Al Ries has practical things to say along these lines in an Ad Age piece yesterday. Google investors should read-up.

Striking value into the hearts of buyers and sellers online: $25 billion more might just do it.

July 31, 2009 § Leave a comment

 

Media Post reports that Dave Zinman, VP and GM of Display Advertising at Yahoo!, was talking about “signals” in his presentation to the OMMA Behavioral crowd in San Francisco this week. Dave is a long-time player in the Internet space with plenty of experience to inform his signal calling. With his view of history he postulates that the first $25 billion of Internet ad spending – about where we are now – was driven by search. I’d agree. It’s been essentially $25 billion of clicks and actions thus far.

Dave signals now that the next $25 billion will come from display advertising wherein the value of the impression, not simply the click, will matter most. Yes. For one thing, we can’t be sure there are $25 billion more in clicks and actions available online. The Internet would have to be intergalactic in size, or action rates would have to substantially increase, which is unlikely; consumers are just not that into advertising.

But there is no dispute that the Internet is a staple in the daily media diet of people worldwide. Other media are shrinking, therefore Internet advertising should grow. So if there is $25 billion more in ad spending on its way, how will it be accepted and provided for?

Again, who would welcome $25 billion in additional click and action driven advertising? Under those circumstances, if the Internet were an ocean you would be able to walk across it stepping from one flashing banner ad to the next. You could set the water on fire, which is probably a fair description of the reaction consumers might have to such a polluted environment.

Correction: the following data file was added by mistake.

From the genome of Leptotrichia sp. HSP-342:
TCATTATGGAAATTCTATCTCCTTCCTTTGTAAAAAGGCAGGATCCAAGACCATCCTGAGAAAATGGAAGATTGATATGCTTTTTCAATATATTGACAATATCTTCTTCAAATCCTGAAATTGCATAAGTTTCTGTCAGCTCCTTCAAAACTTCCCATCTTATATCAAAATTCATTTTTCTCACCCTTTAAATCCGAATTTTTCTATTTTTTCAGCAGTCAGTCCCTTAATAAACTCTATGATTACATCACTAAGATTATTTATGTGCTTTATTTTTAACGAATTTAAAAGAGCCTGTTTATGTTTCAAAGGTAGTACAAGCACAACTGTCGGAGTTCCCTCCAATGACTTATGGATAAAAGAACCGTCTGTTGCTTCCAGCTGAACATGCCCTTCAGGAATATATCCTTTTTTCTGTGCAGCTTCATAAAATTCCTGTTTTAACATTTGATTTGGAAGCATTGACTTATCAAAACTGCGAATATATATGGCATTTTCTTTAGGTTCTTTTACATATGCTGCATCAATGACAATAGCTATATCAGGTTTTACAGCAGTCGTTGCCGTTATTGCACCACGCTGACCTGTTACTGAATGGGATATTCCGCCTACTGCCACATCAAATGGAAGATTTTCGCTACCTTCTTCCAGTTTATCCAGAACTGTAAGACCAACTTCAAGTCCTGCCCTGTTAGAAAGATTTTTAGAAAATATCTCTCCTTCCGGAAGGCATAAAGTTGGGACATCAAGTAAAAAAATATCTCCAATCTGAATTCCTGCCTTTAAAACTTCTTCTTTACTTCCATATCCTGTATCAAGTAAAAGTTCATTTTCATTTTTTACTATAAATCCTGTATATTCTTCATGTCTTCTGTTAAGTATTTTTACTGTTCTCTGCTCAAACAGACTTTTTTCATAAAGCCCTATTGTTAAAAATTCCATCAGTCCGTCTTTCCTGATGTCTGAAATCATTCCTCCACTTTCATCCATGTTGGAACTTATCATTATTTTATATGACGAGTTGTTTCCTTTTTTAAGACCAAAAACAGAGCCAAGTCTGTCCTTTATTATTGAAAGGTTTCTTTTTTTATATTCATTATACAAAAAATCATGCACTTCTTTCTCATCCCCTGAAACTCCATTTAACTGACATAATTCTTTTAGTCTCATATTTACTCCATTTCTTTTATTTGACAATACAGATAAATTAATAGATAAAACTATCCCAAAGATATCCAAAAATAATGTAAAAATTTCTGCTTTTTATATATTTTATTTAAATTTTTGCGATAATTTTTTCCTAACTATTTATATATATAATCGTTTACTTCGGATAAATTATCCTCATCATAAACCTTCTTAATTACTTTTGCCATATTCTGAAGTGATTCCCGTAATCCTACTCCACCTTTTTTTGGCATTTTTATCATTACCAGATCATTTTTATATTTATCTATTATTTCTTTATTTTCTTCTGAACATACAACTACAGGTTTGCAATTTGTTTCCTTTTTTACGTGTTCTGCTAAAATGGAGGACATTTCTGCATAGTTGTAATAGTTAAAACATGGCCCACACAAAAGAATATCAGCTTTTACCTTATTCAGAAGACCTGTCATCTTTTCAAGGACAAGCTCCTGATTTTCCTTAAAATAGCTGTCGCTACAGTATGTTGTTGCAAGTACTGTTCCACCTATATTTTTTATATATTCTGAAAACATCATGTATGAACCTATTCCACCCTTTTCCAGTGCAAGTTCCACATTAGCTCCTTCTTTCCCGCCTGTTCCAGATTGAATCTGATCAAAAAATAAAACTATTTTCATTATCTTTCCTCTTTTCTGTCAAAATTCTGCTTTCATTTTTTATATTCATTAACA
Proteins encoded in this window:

Impression-driven advertising will be the only way to absorb the next $25 billion. Advertising that counts for engagement. Advertising that must, therefore, be creative and compelling (like some of these from this year’s Cannes festival). Advertising that is intended to woo 100% of the audience, not just .5%. Advertising that is efficient. Advertising that can then be bought in units of one thousand impressions at a time. Advertising that can scale without deforesting the landscape, or drying-up all the wells or burning the ocean.

Which must be what Dave Zinman is concerned about from his vantage point at Yahoo!. As he reports, portals got into the advertising network business a few years ago and vacuumed-up all the reach they could get. But impression-based results were never on their mind as part of that initiative. Impression-based results belonged to the people selling Yahoo! homepages and sponsorships. The ad networks were all about clicks and actions and as the market grew and a desire for action rates led to a desire for more action rates even the portals didn’t have the reach to accommodate the results. They needed networks.